When Tom Paine, the author of Common Sense, died in June 1809 only a dozen people came to his funeral. This seminar examines Paine’s meteoric rise to celebrity status during the American Revolution and his equally dramatic fall from grace in the decades afterward.
Tom Paine’s burial service was held in Westchester County near the 250-acre farm gifted to Paine by the people of the state of New York in gratitude for his role in stirring the American Revolution. The site of Paine’s funeral wasn’t hard to find or difficult to travel to, yet still, not a single political leader attended.
Dr. Richard Bell examines Paine’s unparalleled ascendance to fame during the American Revolution and his equally sizeable fall from grace in the years following. He illuminates the humble origins of this impoverished immigrant corset-maker and unpacks his extraordinary gifts for political argument. He explains why Paine’s Common Sense (1776) sold so many copies, and why so many people have since credited that little 46-page pamphlet with catalyzing a mass movement focused keenly on the cause of independence.
Bell also explores the surprisingly bitter backlash Paine experienced when he later published the Rights of Man (his 1791 manifesto in support of the social and political extremism of the French Revolution) and the Age of Reason (his 1794 defense of deism, reason, and free thought). Once lionized as our most relatable and revolutionary founding father, Bell argues, Tom Paine died a pariah, too radical and uncompromising for the cautious new country he had called into being.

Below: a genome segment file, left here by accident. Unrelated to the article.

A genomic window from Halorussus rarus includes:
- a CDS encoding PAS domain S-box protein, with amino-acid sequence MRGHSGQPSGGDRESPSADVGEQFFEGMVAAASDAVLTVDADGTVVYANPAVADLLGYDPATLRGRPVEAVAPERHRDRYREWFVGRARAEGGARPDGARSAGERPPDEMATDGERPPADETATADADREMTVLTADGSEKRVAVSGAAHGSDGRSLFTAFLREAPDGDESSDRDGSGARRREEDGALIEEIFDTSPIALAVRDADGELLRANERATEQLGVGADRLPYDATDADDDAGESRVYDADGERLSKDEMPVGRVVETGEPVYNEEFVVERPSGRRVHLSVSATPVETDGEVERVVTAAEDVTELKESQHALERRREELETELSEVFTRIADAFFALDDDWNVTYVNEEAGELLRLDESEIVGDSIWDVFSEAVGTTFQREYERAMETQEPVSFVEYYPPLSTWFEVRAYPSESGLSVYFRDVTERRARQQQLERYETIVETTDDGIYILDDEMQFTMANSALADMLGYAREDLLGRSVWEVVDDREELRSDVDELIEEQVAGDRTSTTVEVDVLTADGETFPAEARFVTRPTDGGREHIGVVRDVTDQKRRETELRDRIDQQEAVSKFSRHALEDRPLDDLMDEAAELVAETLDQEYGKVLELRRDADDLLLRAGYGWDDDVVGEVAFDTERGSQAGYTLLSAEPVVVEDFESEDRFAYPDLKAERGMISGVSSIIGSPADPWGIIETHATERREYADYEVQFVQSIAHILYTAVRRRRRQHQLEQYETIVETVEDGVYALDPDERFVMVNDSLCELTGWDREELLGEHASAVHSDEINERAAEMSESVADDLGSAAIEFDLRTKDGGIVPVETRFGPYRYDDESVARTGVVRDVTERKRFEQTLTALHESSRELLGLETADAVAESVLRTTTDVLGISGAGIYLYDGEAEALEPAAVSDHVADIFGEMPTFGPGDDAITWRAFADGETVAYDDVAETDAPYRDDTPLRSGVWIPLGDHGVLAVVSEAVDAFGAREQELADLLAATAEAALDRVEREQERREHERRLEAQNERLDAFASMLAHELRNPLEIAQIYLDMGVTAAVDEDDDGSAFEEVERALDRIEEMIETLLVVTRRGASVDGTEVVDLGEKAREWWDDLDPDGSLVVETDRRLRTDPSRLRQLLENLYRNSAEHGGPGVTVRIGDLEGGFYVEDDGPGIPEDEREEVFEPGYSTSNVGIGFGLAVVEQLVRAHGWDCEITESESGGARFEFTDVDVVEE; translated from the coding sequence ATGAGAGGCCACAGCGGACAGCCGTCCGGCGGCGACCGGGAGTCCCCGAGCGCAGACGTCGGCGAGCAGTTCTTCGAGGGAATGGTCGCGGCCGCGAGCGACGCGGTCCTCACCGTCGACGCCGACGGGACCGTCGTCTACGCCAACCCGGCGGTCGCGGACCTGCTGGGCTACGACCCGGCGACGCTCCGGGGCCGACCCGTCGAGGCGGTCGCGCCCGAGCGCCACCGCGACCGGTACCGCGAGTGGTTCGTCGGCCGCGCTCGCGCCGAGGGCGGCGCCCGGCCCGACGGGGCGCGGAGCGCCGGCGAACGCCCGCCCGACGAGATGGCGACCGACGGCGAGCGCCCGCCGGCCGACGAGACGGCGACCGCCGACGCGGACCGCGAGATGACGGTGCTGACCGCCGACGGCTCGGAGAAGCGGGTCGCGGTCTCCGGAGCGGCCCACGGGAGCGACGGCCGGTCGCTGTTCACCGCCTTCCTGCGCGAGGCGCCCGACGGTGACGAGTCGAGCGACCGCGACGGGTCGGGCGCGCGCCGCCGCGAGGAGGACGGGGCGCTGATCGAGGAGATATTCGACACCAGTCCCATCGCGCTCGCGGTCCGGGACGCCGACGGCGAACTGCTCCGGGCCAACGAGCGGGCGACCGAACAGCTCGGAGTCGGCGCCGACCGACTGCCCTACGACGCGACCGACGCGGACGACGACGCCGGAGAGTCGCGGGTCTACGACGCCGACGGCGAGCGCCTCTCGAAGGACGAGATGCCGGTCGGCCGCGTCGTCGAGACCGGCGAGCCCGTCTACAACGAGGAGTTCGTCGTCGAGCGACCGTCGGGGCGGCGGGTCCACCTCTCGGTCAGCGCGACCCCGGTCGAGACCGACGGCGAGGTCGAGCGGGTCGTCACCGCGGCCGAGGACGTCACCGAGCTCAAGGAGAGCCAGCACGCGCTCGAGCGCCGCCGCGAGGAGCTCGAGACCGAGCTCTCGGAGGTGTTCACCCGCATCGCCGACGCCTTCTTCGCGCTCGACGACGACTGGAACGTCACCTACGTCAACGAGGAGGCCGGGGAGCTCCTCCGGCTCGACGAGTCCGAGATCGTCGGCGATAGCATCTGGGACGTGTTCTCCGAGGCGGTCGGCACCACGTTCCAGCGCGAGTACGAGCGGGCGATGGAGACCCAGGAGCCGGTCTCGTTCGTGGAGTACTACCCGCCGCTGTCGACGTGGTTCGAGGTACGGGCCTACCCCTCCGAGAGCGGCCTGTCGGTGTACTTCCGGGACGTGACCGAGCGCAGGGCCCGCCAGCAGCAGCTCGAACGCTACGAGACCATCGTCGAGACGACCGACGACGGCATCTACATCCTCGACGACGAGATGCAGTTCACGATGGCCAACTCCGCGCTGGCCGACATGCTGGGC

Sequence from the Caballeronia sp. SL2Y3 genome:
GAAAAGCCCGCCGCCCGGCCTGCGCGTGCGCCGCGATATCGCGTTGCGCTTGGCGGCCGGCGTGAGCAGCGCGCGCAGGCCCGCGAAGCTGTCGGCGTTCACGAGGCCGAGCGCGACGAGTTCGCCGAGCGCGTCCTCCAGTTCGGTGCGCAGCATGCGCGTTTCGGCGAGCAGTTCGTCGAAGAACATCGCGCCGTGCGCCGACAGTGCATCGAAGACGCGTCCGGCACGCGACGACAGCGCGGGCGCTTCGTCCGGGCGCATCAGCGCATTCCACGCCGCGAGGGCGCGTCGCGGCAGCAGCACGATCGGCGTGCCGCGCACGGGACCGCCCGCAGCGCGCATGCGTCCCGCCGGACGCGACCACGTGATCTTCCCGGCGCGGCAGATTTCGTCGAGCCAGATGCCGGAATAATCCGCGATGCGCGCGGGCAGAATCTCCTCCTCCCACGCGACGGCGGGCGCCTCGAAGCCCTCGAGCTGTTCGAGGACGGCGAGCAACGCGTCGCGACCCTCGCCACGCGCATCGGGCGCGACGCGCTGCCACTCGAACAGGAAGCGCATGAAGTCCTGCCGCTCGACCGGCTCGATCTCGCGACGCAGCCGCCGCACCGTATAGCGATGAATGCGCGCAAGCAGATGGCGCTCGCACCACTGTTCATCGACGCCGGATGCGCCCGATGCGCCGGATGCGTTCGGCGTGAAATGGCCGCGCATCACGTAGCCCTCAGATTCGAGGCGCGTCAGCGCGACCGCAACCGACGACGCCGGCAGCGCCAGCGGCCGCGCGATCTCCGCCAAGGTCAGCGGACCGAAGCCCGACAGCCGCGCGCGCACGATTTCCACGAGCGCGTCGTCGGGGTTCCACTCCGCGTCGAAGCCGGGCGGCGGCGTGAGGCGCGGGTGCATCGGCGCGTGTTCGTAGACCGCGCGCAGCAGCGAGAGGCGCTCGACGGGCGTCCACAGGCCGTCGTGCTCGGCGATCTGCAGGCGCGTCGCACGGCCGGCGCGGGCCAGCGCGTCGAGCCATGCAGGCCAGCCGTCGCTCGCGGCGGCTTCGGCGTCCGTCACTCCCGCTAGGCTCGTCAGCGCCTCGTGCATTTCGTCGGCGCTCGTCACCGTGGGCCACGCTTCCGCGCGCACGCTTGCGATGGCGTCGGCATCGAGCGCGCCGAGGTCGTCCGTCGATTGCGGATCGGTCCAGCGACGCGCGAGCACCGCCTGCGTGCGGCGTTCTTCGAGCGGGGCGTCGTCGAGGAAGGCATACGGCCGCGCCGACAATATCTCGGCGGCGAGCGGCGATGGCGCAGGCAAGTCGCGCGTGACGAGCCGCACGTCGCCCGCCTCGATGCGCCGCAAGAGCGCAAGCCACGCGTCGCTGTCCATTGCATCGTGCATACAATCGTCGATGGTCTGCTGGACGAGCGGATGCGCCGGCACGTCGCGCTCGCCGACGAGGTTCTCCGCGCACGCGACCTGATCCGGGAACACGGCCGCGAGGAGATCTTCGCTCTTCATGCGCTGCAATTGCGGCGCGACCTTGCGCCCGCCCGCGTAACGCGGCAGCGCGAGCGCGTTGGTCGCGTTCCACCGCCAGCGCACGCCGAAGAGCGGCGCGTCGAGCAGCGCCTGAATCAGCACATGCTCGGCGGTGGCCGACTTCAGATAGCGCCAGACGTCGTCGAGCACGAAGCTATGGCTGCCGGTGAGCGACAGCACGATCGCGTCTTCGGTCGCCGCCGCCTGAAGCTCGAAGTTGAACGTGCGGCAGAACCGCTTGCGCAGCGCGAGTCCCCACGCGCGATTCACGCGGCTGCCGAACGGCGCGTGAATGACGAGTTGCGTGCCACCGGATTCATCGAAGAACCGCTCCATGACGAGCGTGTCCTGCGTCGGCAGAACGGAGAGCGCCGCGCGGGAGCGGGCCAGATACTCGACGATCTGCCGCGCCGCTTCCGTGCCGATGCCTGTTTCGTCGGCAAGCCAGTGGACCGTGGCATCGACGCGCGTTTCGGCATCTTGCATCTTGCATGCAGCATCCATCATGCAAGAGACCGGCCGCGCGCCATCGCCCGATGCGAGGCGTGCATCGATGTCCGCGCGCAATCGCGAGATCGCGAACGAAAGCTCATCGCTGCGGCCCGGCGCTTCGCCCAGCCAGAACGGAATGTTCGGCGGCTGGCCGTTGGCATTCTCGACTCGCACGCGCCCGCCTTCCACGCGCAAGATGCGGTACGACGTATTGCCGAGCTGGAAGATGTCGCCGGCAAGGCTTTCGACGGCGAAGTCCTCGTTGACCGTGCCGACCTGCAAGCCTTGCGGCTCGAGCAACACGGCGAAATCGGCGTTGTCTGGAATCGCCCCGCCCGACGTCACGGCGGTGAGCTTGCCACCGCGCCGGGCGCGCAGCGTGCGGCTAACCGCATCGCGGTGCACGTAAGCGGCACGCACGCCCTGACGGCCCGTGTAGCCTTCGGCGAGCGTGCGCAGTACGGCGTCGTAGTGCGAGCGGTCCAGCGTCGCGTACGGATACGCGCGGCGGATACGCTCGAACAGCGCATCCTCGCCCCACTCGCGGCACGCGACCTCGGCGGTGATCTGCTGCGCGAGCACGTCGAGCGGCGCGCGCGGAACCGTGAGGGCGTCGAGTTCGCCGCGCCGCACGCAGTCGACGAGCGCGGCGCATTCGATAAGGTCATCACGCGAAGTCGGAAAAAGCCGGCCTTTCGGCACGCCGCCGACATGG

About Your Expert
Dr. Richard Bell is Professor of History at the University of Maryland. He holds a PhD from Harvard University and has won more than a dozen teaching awards, including the University System of Maryland Board of Regents Faculty Award for Excellence in Teaching. He has held major research fellowships at Yale, Cambridge, the Library of Congress and is the recipient of the Andrew Carnegie Fellowship and the National Endowment of the Humanities Public Scholar Award. Professor Bell is author of the new book "Stolen: Five Free Boys Kidnapped into Slavery and their Astonishing Odyssey Home," which was shortlisted for the George Washington Prize and the Harriet Tubman Prize.
This conversation is suitable for all ages.
90 minutes, including a 30 minute Q&A.
Dr. Bell’s lecture on Thomas Paine ranks in my “Best Ever” category. (1) He’s a smooth, well paced and enthusiastic presenter. (2) His research is thorough. (3) His presentation is organized and builds seamlessly to reveal the many components of Paine’s personality and and the depth and breadth of his intellect. (4) Dr. Bell’s graphics are attractive and on point. (5) He provides additional sources of reference for his audience. (I ordered three books.) I look forward to more lectures by Dr. Bell.
As usual, Richard Bell delivered a wonderful talk on an iconic "name" that I connected with the American Revolution but I really knew very little about Tom Paine,Now I do know just enough to make me even more curious about this American hero!
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Richard Bell is one of our favorite historians. We've learned a lot from the many online lectures we've attended.